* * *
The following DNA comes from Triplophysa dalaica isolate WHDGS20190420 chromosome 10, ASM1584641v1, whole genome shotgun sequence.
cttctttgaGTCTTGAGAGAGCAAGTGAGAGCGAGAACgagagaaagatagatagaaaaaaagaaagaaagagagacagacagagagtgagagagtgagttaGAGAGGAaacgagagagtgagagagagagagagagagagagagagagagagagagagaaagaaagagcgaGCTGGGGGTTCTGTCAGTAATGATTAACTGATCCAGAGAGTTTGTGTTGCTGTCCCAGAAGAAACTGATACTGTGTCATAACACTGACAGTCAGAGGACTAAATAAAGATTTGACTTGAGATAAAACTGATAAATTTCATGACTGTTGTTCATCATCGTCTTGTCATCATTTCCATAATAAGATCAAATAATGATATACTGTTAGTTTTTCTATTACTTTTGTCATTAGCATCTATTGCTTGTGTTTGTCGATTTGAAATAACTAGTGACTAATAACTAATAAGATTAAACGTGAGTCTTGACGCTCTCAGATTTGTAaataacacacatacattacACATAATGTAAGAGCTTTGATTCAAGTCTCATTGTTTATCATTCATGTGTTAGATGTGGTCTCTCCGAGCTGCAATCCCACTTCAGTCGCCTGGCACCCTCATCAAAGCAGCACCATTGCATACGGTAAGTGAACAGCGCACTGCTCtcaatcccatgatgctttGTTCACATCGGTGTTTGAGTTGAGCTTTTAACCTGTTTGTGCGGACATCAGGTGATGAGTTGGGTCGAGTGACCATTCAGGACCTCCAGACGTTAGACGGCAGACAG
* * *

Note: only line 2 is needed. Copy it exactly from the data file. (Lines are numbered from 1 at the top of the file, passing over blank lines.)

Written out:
cttctttgaGTCTTGAGAGAGCAAGTGAGAGCGAGAACgagagaaagatagatagaaaaaaagaaagaaagagagacagacagagagtgagagagtgagttaGAGAGGAaacgagagagtgagagagagagagagagagagagagagagagagagagagaaagaaagagcgaGCTGGGGGTTCTGTCAGTAATGATTAACTGATCCAGAGAGTTTGTGTTGCTGTCCCAGAAGAAACTGATACTGTGTCATAACACTGACAGTCAGAGGACTAAATAAAGATTTGACTTGAGATAAAACTGATAAATTTCATGACTGTTGTTCATCATCGTCTTGTCATCATTTCCATAATAAGATCAAATAATGATATACTGTTAGTTTTTCTATTACTTTTGTCATTAGCATCTATTGCTTGTGTTTGTCGATTTGAAATAACTAGTGACTAATAACTAATAAGATTAAACGTGAGTCTTGACGCTCTCAGATTTGTAaataacacacatacattacACATAATGTAAGAGCTTTGATTCAAGTCTCATTGTTTATCATTCATGTGTTAGATGTGGTCTCTCCGAGCTGCAATCCCACTTCAGTCGCCTGGCACCCTCATCAAAGCAGCACCATTGCATACGGTAAGTGAACAGCGCACTGCTCtcaatcccatgatgctttGTTCACATCGGTGTTTGAGTTGAGCTTTTAACCTGTTTGTGCGGACATCAGGTGATGAGTTGGGTCGAGTGACCATTCAGGACCTCCAGACGTTAGACGGCAGACAG